Econ11Fall2007ProblemSet_5AnswersDue19Nov2007

- A Yezer THE GEORGE WASHINGTON UNIVERSITY Department of Economics Fifth Problem Set Answers in Econ 11 Fall 2007 1 Steel can either be produced

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THE GEORGE WASHINGTON UNIVERSITY Department of Economics A. Yezer Fifth Problem Set Answers in Econ 11 Fall 2007 1. Steel can either be produced from iron ore at traditional mills or from scrap at mini-mills. Assume that the marginal cost per ton of steel produced at traditional mills is MC T = 100 + 0.1 Q, where Q is output in tons and that the marginal cost per ton of steel produced at mini-mills is MC M = 150 + 0.2Q. Assume (for simplicity) that average variable cost is constant and equal to $100 per ton at traditional mills and equal to $140 per ton at mini-mills. 1a. Assume there is only one mill of each type and that steel mills are price takers. If market price is $200 per ton, how much steel is produced at each mill. If market price rises to $240 per ton, how much steel is produced at each mill? If Price = $200/ton, then the profit maximizing output of the traditional mill is found where MC = 200 = 100 + 0.1Q and hence Q = (200 - 100)/0.1 = 1,000 while profit maximizing output at the mini mill is at MC = P = 200. Therefore Q = (200 - 150)/0.2 = 250. If price rises to 240, output at traditional mills rises to MC = P = 240 and traditional mills will produce Q = (240 - 100)/0.1 = 1,400 and mini- mills produce Q = (240 - 150)/0.2 = 450. Note that, in either case, price exceeds average variable cost and both types of mills will operate. 1b. Now assume that there are 10 traditional mills and 20 mini-mills. Add horizontally and find the market supply curve of steel. Plot this curve carefully. If market price is $200 per ton, how much steel is produced at each mill. If market price rises to $240 per ton, how much steel is produced at each mill? Problem 1a provides the answer to this question. 10 traditional mills produce ten times the output of one mill, or output of 10,000 at price of $200 and 14,000 at price of $240. For mini-mills output of 20 mills will be 5,000 at price of $200 and it rises to 9,000 when price is $240/ton. 1c. Now assume that the demand for steel in tons is given by Q = 20,000 - 20P, where P is price in $ per ton. What is the price of steel, total output of steel, and how much is produced at each type of mill? If you plot the supply curve, you know that total supply is 5,000 + 10,000 = 15,000 when price = $200 and output is 24,000 when price = $240/ton. Supply and demand intersect when price = approximately $205 per ton. You may observe this on the supply and demand graph that you have drawn. Output at a traditional mill is Q = (205 - 100)/0.1 = 1,050 and total output at the 10 traditional mills is 10,500 while output at a mini-mill is Q = (205 - 150)/0.2 = 275 and total output at 20 mini-mills is 5,500 so total steel output is 16,000. 1d. Now assume that a tax of $10 per ton is put on steel but that demand is as in (1c).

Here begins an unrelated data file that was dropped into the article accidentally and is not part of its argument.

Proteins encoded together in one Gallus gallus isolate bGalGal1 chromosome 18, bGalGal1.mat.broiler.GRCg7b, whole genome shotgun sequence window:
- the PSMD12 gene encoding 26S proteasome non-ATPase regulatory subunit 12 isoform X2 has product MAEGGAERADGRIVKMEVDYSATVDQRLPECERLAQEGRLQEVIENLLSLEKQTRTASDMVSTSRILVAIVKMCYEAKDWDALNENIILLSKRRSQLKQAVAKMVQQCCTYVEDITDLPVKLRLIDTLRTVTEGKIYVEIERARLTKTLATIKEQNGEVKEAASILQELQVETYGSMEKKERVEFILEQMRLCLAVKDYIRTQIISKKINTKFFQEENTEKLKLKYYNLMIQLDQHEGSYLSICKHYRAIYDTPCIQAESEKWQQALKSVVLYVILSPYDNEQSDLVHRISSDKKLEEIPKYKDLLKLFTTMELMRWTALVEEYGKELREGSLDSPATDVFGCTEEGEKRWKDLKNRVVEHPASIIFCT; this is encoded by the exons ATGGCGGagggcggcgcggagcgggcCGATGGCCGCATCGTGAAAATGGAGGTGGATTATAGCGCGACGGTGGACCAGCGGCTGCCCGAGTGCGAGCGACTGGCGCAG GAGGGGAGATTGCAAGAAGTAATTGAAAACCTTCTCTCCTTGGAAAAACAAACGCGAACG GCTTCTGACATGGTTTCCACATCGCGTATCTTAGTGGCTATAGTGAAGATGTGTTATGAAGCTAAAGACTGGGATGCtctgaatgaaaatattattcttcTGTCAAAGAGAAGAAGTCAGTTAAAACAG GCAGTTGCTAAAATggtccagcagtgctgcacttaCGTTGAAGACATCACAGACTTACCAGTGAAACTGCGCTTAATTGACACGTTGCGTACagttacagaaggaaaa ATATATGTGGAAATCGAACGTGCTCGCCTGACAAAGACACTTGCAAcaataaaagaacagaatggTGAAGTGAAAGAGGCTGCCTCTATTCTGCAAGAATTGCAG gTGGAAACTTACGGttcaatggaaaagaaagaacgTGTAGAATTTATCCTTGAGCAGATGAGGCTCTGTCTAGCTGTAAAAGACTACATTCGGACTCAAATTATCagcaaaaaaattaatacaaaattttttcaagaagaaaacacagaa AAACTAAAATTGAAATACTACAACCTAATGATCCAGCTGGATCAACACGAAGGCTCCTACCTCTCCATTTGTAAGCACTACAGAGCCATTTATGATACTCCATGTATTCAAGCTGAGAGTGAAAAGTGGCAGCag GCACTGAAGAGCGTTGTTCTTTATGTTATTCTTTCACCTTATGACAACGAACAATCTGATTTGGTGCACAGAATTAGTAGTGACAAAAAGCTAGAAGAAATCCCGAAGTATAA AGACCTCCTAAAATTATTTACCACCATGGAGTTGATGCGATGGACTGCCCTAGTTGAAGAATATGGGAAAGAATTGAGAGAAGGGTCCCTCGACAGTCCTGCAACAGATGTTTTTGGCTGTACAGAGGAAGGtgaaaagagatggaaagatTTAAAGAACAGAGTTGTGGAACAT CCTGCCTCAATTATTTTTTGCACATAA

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This note was uploaded on 04/18/2008 for the course ECON 011 taught by Professor Yezer during the Fall '07 term at GWU.

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- A Yezer THE GEORGE WASHINGTON UNIVERSITY Department of Economics Fifth Problem Set Answers in Econ 11 Fall 2007 1 Steel can either be produced

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